Shortly before the release of the movie, "The Polar Express", I was asked to build a small model railway for the Sale Cinema (where I also work part-time). The following is a quick explanation of how I went about it.
Polar Express train sets?
If you've come to this site via a search engine, looking for "Polar Express" train sets in Australia. Then I'm sorry. I can't assist. They are not generally available locally, as they are made only by the US model train company Lionel. I suspect this is due to licencing arrangements.
If you have purchased a Lionel O gauge Polar Express train set from the US and want to know why it won't work correctly in Australia, then, apparently, it is due to the electronics requiring a 60Hz power supply in order to function correctly. Australian mains is 50Hz. A 240 volt to 110 volt stepdown transformer will not change the 60Hz frequency to 50Hz. This is probably the main reason these models are not usually found for sale in Australia.
As I was limited for time, I made the baseboard entirely from Balsa. It helps that I keep a good supply of it in the shop. Apart from this convenience, balsa is suitable for small or quick jobs because it is easy to cut with a knife (or even scissors for the thinner pieces) and small nails or track pins can be pushed in by hand.
With little material to work from apart from having seen trailers for the movie most of the year (2004) and a few pictures on posters, I decided to make a layout including a street scene where the train arrives outside the boy's home during the night, and also the impossibly steep and tightly curved track winding up a mountain. For obvious reasons, this section of track would have to be "fake". Having never seen the book the movie is based on, I figured these 2 scenes would be the easiest to incorporate into a working model.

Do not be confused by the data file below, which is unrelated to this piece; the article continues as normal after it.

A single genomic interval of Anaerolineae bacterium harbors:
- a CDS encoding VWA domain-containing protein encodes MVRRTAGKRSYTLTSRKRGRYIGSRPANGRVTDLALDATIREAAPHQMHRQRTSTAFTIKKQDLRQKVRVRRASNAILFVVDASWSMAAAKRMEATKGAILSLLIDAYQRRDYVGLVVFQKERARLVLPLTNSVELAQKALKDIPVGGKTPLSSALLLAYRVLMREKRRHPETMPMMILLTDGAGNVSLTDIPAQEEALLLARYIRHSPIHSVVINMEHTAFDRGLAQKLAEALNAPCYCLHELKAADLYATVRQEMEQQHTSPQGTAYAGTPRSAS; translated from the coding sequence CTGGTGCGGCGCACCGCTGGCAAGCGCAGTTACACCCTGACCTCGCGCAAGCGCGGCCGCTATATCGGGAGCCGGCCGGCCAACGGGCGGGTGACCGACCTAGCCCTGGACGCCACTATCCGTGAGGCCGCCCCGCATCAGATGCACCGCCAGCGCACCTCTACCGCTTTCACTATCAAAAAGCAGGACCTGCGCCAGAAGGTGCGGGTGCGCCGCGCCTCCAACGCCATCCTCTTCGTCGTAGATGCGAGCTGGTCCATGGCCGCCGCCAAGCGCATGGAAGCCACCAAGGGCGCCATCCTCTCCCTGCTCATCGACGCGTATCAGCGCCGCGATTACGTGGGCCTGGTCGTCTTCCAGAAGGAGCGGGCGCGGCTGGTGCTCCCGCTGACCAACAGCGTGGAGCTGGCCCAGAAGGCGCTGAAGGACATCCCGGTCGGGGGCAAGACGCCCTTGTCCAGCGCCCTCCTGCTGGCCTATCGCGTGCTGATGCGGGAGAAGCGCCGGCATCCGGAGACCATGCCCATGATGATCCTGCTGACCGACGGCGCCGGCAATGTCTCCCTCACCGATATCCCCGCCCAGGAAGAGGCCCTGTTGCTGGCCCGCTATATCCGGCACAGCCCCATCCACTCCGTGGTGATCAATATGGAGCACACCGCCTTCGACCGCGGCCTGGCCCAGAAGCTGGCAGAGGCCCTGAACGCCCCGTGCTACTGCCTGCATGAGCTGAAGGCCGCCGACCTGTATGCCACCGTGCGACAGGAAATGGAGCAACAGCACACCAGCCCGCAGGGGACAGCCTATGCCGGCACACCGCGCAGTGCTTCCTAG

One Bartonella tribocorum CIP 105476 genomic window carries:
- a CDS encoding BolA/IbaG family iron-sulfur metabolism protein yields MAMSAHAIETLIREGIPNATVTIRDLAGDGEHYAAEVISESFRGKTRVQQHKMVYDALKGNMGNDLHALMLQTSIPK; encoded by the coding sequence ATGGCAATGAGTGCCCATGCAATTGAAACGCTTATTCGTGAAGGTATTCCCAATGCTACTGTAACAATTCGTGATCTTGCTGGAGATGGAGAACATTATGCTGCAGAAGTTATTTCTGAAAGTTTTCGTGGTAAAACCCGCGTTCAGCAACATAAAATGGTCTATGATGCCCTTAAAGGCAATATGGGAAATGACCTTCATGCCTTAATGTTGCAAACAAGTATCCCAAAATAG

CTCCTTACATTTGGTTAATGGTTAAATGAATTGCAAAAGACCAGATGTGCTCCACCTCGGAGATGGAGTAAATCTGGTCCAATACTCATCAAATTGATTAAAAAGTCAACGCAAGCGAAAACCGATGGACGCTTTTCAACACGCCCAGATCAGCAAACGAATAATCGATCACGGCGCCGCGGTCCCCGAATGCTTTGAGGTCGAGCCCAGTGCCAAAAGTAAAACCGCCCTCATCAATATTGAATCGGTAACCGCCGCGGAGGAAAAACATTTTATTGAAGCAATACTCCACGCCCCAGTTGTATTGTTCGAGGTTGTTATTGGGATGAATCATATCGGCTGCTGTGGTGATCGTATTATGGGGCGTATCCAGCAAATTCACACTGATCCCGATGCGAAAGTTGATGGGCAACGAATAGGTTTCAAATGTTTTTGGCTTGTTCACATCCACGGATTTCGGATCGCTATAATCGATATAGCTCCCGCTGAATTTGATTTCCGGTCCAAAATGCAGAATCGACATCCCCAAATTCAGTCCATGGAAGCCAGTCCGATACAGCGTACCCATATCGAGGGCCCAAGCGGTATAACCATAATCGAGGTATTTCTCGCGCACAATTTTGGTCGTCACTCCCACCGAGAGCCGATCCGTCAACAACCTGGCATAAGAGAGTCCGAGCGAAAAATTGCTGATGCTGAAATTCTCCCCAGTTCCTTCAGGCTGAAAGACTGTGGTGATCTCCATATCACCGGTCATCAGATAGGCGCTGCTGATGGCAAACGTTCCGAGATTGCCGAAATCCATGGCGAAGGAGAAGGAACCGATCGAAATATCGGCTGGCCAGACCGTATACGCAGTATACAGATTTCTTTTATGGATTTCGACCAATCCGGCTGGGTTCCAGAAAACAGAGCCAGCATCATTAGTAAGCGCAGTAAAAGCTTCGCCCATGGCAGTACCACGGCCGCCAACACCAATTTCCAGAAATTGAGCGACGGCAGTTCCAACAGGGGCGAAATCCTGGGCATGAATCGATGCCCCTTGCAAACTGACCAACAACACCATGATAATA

Only 4 days away from the movie's release on the 18th of November 2004, I laid the track. The photo above was taken on the 15th of November after much work to ease the grade and curves to allow a Spectrum US 2-8-0 steam locomotive to negotiate it. I realise now that I should've made the layout a few centimetres wider. But these things happen when you rush I guess. :-)
The above photo shows one method of building a section of paved railway. Thin balsa has been cut to fit either side of the rails with another section filling the gap between the rails. This is easy to achieve. Simply place the balsa over the track. Press firmly over the rails to leave an impression in the balsa. Then turn the balsa over and cut along the outer edges of the impressions. The centre section is a little more difficult. You need to cut 1-2mm inside the impressions to allow room for the wheel flanges. Some trial and error may be needed here. If you don't leave enough room, it is easy to use a knife to remove excess balsa.
As this layout needed to be ready very quickly, I decided to try using the space-filling expanding foam material that comes in a spray can at hardware and building suppliers. I'd never used it before. It certainly is a quick (albeit, relatively expensive) way of producing scenery. However, I quickly discovered that it continues to expand quite some time after it has been sprayed. As a result, I was slightly alarmed to see that my tracks were being covered by the foam as it expanded.
Fortunately, being foam, it was very easy to cut away the considerable excess foam with a craft knife and razor saw.
Page updated 16/10/2012